66. ʿAlī-Reżā Naqawī, Taḏkera-nevīsī dar Hend wa Pākestān (Tehran, 1347 Š./1968), is a bibliography of taḏkeras compiled on the Indian subcontinent, with biographies of the compilers, based on Storey but with many additions.

67. Sayyed Ḥosayn Naṣr, Ketāb-šenāsī-e tawṣīfī-e Abū Rayḥān Bīrūnī (Tehran, 1352 Š./1973), is an annotated bibliography of the works of Bīrūnī (Tasbīḥī, p. 185; see also i. 6 above).

68. Idem, with the assistance of William Chittick, Ketāb-šenāsī-e falsafa-ye īrānī (I/1, Tehran, 1354 Š./1975), is an annotated bibliography of sources on the Islamic sciences; according to the preface, five further fascicles will cover works on the same subject in languages other than those of Islamic countries.

69. Idem, “Moʾallafāt-e fārsī-e Šayḵ-e Ešrāq Šehāb-al-Dīn Sohravardī” (“The Persian Works of Shaykh al­-Ishrâq Shihâb al-Dīn Suhrawardi,” Proceedings of the 27th International Congress of Orientalists, 1967, Wies­baden, 1971; Pers. tr. Ḡolām-ʿAlī ʿErfānīān, MDAM 12/1, 2535 = 1355 Š./1976, pp. 145-60), treats the Per­sian writings of Sohravardī Maqtūl (d. 578/1191).

70. Yaḥyā Mahyār Nawwābī, Ketāb-šenāsī-e Īrān: Fehrest-e ketābhā wa maqālāt-ī ke dar bāra-ye Īrān be-zabānhā-ye orūpāʾī čāp šoda ast (6 vols., Tehran, 1347-57 Š./1968-78), contains titles of books and articles on Iran in European languages.

71. Sayyed ʿĀref Nowšāhī, Fehrest-e čāphā-ye āṯār-e Saʿdī dar šebh-e qārra wa čāphā-ye šorūḥ wa tarjamahā wa farhang-nāmahā wa tażmīnhā-ye āṯār-e vey, Lahore, 1363 Š./1984, lists editions of Saʿdī’s works, as well as commentaries, translations, glossaries, tażmīns, and the like printed on the Indian subcontinent, with excerpts.

72. Abu’l-Qāsem Qorbānī, Fārsī-nāma dar šarḥ-e aḥwāl wa āṯār-e Bīrūnī, Tehran, 1363 Š./1984, is a study of Bīrūnī’s life and works (see i. 6 above).

73. Idem, Nasavī-nāma (Tehran, 1351 Š./1972), is a biography of the mathematician ʿAlī b. Aḥmad Nasavī (393-493/1003-1100), with information on his works.

74. Idem, Bīrūnī-nāma (Tehran, 1353 Š./1974), is also on Bīrūnī’s life and works (see i. 6 above).

75. Moḥammad-Ḥasan Rajāʾī Zefraʾī, “Fehrest-e ketābhā-ī ke dar bāra-ye Eṣfahān nevešta šoda ast,” Waḥīd 9/5, 1350 Š./1971, pp.723-33; 11/2, 1352 Š./1973, pp. 229-31 (Tasbīḥī, p. 15), contains a listing of books about Isfahan.

76. Moḥammad Rīāż, Ketāb-šenāsī-e Eqbāl (Markaz-­e Taḥqīqāt-e Fārsī-e Īrān wa Pākestān 99, Rawalpindi, 1364 Š./1985-86), deals with the works of the philosopher and poet Moḥammad Eqbāl. It consists of four parts: a listing of his works in Urdu, English, Persian, and other languages; descriptions of his Persian and Urdu prose works and poems; explanation of words and passages in his poems; a list of translations of his works into Urdu, English, Persian, German, Italian, Punjabi, Baluchi, Bengali, Turkish, and other languages.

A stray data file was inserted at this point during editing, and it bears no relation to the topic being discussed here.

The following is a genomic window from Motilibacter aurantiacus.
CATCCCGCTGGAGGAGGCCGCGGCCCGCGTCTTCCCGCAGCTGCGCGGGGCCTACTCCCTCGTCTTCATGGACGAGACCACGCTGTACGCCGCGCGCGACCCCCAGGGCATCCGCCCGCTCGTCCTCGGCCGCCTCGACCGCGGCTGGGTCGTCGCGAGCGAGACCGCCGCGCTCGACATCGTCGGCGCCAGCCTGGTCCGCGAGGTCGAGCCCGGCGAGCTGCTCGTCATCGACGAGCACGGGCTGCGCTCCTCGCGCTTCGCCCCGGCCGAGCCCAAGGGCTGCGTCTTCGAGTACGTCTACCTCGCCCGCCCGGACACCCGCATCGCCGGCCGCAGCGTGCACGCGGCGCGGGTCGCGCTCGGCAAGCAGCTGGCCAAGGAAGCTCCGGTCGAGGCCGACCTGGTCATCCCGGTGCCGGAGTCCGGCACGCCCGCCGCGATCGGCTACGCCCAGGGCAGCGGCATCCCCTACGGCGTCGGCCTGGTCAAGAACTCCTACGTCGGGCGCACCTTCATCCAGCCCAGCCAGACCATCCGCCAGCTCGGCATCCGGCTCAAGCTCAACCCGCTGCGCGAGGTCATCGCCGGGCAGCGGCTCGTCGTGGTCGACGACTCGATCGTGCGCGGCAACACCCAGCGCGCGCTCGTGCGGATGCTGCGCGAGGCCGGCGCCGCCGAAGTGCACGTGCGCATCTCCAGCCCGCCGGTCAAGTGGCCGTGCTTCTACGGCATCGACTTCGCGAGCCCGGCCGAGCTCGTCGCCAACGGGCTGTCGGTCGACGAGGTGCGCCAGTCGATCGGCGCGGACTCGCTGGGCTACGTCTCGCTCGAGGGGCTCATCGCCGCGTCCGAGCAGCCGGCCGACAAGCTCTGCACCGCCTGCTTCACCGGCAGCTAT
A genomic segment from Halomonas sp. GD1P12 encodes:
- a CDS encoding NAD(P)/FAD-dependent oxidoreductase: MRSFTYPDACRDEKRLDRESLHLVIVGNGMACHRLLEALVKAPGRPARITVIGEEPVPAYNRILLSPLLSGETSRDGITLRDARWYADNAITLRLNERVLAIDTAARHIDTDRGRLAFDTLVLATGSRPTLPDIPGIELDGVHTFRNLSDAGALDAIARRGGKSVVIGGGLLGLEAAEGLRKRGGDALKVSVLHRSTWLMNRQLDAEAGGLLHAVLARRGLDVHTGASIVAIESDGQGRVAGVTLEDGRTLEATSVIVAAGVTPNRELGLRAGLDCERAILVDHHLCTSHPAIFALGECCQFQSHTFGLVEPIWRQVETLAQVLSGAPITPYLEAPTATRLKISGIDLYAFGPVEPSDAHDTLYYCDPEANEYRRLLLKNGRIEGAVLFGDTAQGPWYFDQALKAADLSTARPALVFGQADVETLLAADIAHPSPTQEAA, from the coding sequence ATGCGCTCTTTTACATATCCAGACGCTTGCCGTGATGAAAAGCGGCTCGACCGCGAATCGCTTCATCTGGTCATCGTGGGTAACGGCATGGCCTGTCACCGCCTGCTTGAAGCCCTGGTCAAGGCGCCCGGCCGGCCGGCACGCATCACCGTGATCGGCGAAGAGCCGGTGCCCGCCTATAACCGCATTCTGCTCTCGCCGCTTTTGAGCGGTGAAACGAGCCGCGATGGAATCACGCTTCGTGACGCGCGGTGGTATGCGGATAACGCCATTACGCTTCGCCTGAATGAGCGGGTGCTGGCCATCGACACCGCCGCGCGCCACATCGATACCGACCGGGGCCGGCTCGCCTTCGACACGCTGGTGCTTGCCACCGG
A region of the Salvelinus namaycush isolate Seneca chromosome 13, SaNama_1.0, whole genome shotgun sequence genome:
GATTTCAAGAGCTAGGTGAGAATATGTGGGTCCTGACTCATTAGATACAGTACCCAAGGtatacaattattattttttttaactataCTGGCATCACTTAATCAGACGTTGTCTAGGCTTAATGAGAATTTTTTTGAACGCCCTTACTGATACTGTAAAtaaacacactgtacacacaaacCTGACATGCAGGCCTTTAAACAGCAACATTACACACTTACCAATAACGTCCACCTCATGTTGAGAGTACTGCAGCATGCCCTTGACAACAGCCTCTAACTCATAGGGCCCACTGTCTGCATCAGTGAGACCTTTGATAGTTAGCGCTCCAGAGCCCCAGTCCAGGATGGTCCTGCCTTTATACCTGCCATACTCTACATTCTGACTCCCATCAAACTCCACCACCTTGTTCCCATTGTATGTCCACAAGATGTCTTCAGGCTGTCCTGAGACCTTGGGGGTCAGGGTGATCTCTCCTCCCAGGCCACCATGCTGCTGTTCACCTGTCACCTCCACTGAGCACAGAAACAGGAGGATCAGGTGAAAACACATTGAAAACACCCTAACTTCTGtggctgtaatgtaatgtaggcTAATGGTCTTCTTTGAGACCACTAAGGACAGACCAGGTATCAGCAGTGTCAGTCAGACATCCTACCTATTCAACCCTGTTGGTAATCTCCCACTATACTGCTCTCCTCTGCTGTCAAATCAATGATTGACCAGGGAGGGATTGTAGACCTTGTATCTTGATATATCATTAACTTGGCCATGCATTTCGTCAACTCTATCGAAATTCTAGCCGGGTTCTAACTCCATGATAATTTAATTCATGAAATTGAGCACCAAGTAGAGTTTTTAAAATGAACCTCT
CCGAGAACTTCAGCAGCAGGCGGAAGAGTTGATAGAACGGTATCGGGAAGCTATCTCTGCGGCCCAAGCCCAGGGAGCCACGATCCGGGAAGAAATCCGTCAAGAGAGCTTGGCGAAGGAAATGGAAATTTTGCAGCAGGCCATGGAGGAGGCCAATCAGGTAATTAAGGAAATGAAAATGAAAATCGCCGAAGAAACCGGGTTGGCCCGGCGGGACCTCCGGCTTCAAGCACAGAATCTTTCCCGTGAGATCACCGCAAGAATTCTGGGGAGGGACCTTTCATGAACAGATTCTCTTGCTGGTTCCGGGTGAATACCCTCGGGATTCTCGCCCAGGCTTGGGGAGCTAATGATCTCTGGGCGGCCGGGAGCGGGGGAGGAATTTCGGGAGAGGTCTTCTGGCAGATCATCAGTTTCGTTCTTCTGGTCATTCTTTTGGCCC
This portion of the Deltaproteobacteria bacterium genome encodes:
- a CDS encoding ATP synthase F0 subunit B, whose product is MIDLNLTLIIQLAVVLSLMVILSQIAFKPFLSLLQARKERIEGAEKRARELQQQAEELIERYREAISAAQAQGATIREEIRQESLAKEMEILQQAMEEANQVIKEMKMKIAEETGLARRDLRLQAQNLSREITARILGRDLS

77. Māndānā Ṣadīq Behzādī, Ketāb-nāma-ye Mawlawī (Tehran, 1351 Š./1972) is a bibliography of the works of Jalāl-al-Dīn Rūmī (604-72/1207-73).

78. Ḡolām-Ḥosayn Ṣadīqī, “Baʿż-ī az kohnatarīn āṯār-e fārsī tā pāyān-e qarn-e čahārom-e hejrī,” MDAT 13/4, 1344 Š./1965, pp. 126-56, gives a listing of Persian writings up to the end of the 4th/10th century, in chronological order according to subject.

79. Ḡolām-Ḥosayn Ṣadrī Afšār, Ketāb-nāma-ye ʿolūm-e Īrān (Tehran, 1350 Š./1971), is an index of books mainly on the pure and experimental sciences, mathematics, physics, astronomy, technology, agriculture, and medicine published in the Persian language both in Iran and elsewhere.

80. Bāqer Sārūḵānī and ʿAlī Pūr-e Ṭāʾī, Fehrest-e taḥqīqāt wa maqālāt-e marbūṭ be kūdakān wa now-javānān (University of Tehran, Dāneškada-ye ʿOlūm-e Ejtemāʿī wa Taʿāwon, Moʾassasa-ye Moṭālaʿāt wa Taḥqīqāt-e Ejtemāʿī 78, Tehran, 1351 Š./1972), is a bibliography of research findings and other articles on children and young people.

81. Ḥamīd Šoʿāʿī, Namāyeš-nāma wa fīlm-nāma dar Īrān yā ketābhā-ye namāyešī . . . (Tehran, 2535 = 1355 Š./1976), gives particulars of approximately 1,500 plays, film scripts, and books on drama and film.

82. Ṣadīqa Solṭānpūr, Ketāb-šenāsī-e joḡrāfīā (Tehran, 1364 Š./1985) lists the titles of 688 printed works and 286 manuscripts on geography.

83. Masʿūda Tafażżolī, Fehrest-e moštarak-e ketābhā-ye āmūzeš wa parvareš (Tehran, 1362 Š./1983), is a list of educational textbooks prepared with the collaboration of the Sāzmān-e Ketābhā and Markaz-e Asnād of the Dānešgāh-e Mellī.

84. Idem, Fehrest-e moštarak-e tawṣīfī-e ketābhā-ye ravān-šenāsī (Tehran, 1363 Š./1984), is an annotated list of books on psychology.

85. A list of 1,750 Western articles and books about Iran (Persische Bibliographie), was published as a separate volume of the periodical Kāva, Berlin, 1920.



Ī. Afšār, Ketāb-šenāsī-e fehresthā-ye ḵaṭṭī-e fārsī dar ketāb-ḵānahā-ye donyā, Tehran, 1337 Š./1958.

Ebn Ḵallekān, Wafāyāt al-aʿyān, ed. M. M. ʿAbd-al-Ḥamīd, 6 vols., 1948-49; 3rd ed., Cairo, 1964-65.

Ebn Meskūya (Meskawayh), al-Ḥekmat al-­ḵāleda. Jāvīdān ḵerad, ed. ʿA. Badawī, Cairo, 1372/1952-53; Pers. tr. Š. Qazvīnī and M.-T. Dānešpažūh, Tehran, 1359 Š./1970.

M.-B. Ḵᵛānsārī Eṣfahānī, Rawżāt al-jannāt fi’l-ʿolamāʾ wa’l-sādāt, Isfahan, 1341 Š./1962; ed. ʿA. Esmāʿīlīān, Qom, 1390-92/1970-­72.

Abū ʿAbd-Allāh Moḥammad Ḵᵛārazmī, Mafātīḥ al-ʿolūm, ed. G. van Vloten, Leiden, 1895.

M.-ʿA. Kašmīrī, Nojūm al-samāʾ fī tarājem al-ʿolamāʾ, Luck­now, 1303/1886.

E. Majdūʿ, Fehrest al-kotob wa’l-rasāʾel, ed. A. Monzawī, Tehran, 1345 Š./1966.

M. Moḥaqqeq, Bīst goftār, 2nd ed., Tehran, 1363 Š./1984.

A. Monzawī, Fehrest-e moštarak-e nosḵahā-e ḵaṭṭī-e fārsī-e Pākestān, 8 vols., Islamabad, 1362-66 Š./1983-87.

Ḵ. Mošār, Fehrest-e ketābhā-ye čāpī-e fārsī, 5 vols., Tehran, 1350-2535 = 1355 Š./1971-76.

S. Nafīsī, Pūr-e Sīnā, Tehran, 1333 Š./1954. Aḥmad Najāšī, al-Rejāl, Bombay, 1317/1899.

Našrīya-ye Ketāb-ḵāna-ye Markazī-e Dānešgāh-e Tehrān. Nosḵahā-ye ḵaṭṭī, 12 vols., Tehran, 1340-62 Š./1961-83.

ʿEnāyat-Allāh Qohpāʾī, Majmaʿ al-rejāl, 7 vols., ed. Ż. ʿA. Fānī Eṣfahānī, Isfahan 1388/1968.

Ḡ.-Ḥ. Tasbīḥī, Jahān-e ketāb-šenāsīhā-ye Īrān, Tabrīz, 1365 Š./1986.

(Aḥmad Monzawī and ʿAlī Naqī Monzawī)

Originally Published: January 1, 2000

Last Updated: March 16, 2012

This article is available in print.